Your favorite Christmas song was probably written by someone Jewish

circa 1925: Russian-born US composer Irving Berlin (Israel Baline, 1888 - 1989) at the keyboard with violinist Jascha Heifetz. (Photo by Henry Guttmann Collection/Hulton Archive/Getty Images)

Your favorite Christmas song was probably written by someone Jewish

It’s beginning to look a lot like… that time of the year when Christmas music is on repeat no matter where you go.

Except for maybe synagogue… but that’s not even a safe bet. As it happens, Christmas music lovers have Jews to thank. Many of those catchy Christmas tunes were written (or co-written) by Jewish artists.

White Christmas. It’s the Most Wonderful Time of the Year. Let It Snow. Chestnuts Roasting on an Open Fire. Santa Baby. Rudolph the Red-Nosed Reindeer.

All written by Jews. 

So why would someone who doesn’t celebrate the holiday be writing Christmas songs?

The simple answer: it was a straightforward way for Jews to make a living and break into the music biz. (Much like how Jews built Hollywood.)

Could it be that, despite not celebrating, Jews were happy to use their talents to write for a large popular audience? Sure. But it’s also a bit deeper than that.

Circa 1925: Russian-born US composer Irving Berlin (Israel Baline, 1888 – 1989) at the keyboard with violinist Jascha Heifetz. (Photo by Henry Guttmann Collection/Hulton Archive/Getty Images)

In the first half of the 20th century, Jews weren’t welcome in many entertainment mediums, so they flocked to the industries that would take them, like comics, music and movies

The music industry was one business where Jews didn’t face overwhelming antisemitism, according to Michael Feinstein, Emmy Award-winning interpreter of American musical standards, in an interview with the Huffington Post.

Plus, you’ll notice these songs are not the ones focused on the birth of Jesus but rather the more secular themes surrounding Christmas: light, joy, snow and reindeers.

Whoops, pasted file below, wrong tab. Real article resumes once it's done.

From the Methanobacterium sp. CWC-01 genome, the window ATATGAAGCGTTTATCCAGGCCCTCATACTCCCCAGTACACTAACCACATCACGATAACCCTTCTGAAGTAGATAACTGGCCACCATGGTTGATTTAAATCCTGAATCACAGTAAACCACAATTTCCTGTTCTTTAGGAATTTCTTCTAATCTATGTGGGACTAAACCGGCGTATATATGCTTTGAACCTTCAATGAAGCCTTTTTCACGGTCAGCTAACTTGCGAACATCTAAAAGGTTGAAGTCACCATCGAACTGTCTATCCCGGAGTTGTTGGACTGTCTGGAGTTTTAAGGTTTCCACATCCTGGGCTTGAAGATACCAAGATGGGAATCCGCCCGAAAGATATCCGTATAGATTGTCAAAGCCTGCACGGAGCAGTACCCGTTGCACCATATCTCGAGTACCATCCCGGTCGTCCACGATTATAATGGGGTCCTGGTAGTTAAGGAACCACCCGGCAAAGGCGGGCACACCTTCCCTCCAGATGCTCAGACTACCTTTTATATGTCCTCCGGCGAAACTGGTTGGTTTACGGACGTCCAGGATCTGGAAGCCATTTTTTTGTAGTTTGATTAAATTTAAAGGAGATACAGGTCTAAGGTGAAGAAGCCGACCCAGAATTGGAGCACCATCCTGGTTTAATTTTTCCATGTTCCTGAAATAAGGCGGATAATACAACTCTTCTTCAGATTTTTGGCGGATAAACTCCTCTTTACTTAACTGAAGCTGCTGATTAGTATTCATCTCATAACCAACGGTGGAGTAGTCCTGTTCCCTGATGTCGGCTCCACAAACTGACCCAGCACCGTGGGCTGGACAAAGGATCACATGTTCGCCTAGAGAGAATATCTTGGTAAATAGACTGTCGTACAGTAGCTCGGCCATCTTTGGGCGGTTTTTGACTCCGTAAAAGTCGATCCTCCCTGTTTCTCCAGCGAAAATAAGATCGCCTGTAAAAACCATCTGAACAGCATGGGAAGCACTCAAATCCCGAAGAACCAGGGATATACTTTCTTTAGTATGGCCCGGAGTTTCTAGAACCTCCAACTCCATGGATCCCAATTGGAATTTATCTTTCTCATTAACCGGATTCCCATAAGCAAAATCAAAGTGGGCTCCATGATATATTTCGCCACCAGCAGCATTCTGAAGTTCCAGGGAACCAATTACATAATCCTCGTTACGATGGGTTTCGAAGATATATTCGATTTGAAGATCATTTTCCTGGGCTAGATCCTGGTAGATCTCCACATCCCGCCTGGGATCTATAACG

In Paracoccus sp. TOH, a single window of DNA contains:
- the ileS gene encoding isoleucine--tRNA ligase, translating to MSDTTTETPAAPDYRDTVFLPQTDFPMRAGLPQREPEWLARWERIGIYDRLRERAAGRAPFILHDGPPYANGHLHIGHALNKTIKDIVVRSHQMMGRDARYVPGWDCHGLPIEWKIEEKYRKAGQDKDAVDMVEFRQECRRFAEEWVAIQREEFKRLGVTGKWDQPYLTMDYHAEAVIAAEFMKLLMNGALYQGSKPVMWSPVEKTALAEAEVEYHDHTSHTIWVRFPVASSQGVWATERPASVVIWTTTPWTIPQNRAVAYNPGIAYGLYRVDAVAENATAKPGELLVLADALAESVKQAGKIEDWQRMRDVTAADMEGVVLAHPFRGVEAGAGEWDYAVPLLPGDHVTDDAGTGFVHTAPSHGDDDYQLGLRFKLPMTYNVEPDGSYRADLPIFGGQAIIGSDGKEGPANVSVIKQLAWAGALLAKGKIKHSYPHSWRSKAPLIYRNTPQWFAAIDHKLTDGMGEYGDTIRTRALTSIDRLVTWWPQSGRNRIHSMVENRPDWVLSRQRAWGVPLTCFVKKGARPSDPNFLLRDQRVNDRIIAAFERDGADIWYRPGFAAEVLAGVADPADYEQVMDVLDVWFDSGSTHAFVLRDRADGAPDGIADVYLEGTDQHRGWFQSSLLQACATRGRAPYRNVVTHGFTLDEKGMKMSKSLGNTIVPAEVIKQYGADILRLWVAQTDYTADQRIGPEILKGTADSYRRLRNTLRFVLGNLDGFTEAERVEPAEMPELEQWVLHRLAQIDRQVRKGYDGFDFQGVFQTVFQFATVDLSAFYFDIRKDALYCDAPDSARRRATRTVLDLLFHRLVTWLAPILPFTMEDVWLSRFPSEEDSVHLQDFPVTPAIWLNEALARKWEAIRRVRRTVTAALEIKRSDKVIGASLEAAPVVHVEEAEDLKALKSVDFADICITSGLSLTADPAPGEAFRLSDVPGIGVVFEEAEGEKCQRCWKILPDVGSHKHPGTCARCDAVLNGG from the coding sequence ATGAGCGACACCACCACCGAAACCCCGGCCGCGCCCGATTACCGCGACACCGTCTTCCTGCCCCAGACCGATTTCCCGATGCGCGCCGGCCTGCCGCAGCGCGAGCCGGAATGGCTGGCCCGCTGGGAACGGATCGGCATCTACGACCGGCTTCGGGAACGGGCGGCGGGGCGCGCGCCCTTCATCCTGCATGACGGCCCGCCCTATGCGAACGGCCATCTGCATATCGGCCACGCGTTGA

“The Christmas songs that are popular are not about Jesus, but they’re about sleigh bells and Santa and the trappings of Christmas,” Feinstein said. “They’re not religious songs.”

Christmas music became secular American music, and feels ‘patriotic’ in a sense. That’s why these Christmas songs may not sit well with some religious Christians, said Feinstein, they are now part of the fabric of our larger culture. “Any singer who is a singer of the American songbook will sing Christmas songs… We all sing them.”

As was the case with the comic book industry, Jews in music were mostly immigrants or the children of immigrants, so it’s possible that writing these arguably patriotic songs was a product of their desire to culturally assimilate.

Take, for example, Irving (Israel) Berlin who wrote “White Christmas” as well as “God Bless America.” Berlin was born in Russia and moved to the United States as a child.

Without further ado, here are 15 Christmas songs written or co-written by Jews:

Note: all the artists mentioned here are Jewish, unless otherwise noted

It’s the Most Wonderful Time of the Year

Written by: George Wyle (who was born born Bernard Weissman) and Edward Pola.

White Christmas

Written by Irving Berlin

Do You Hear What I Hear?

Written by Gloria Shayne Baker (who is Jewish) and her husband, Noël Regney (not Jewish).

Let is snow! Let is snow! Let it snow!

Written by Sammy Cahn (who was born Samuel Cohen) and Jule Styne. 

Chestnuts Roasting on an Open Fire (The Christmas Song)

Written by: Mel Tormé, Robert Wells

Santa Baby

Written by Joan Javits and Phil Springer

Walkin’ In a Winter Wonderland

Written by Felix Bernard and Richard B. Smith 

Rudolph the Red-Nosed Reindeer

By Johnny Marks

Rockin’ Around the Christmas Tree

By Johnny Marks

A Holly, Jolly Christmas

By Johnny Marks

Run Rudolph Run

By Johnny Marks

Silver Bells

Written by Ray Evans and Jay Livingston

Sleigh Ride

Lyrics by Mitchell Parish (born Michael Hyman Pashelinsky) and music by Leroy Anderson (not Jewish).

Silver and Gold

By Johnny Marks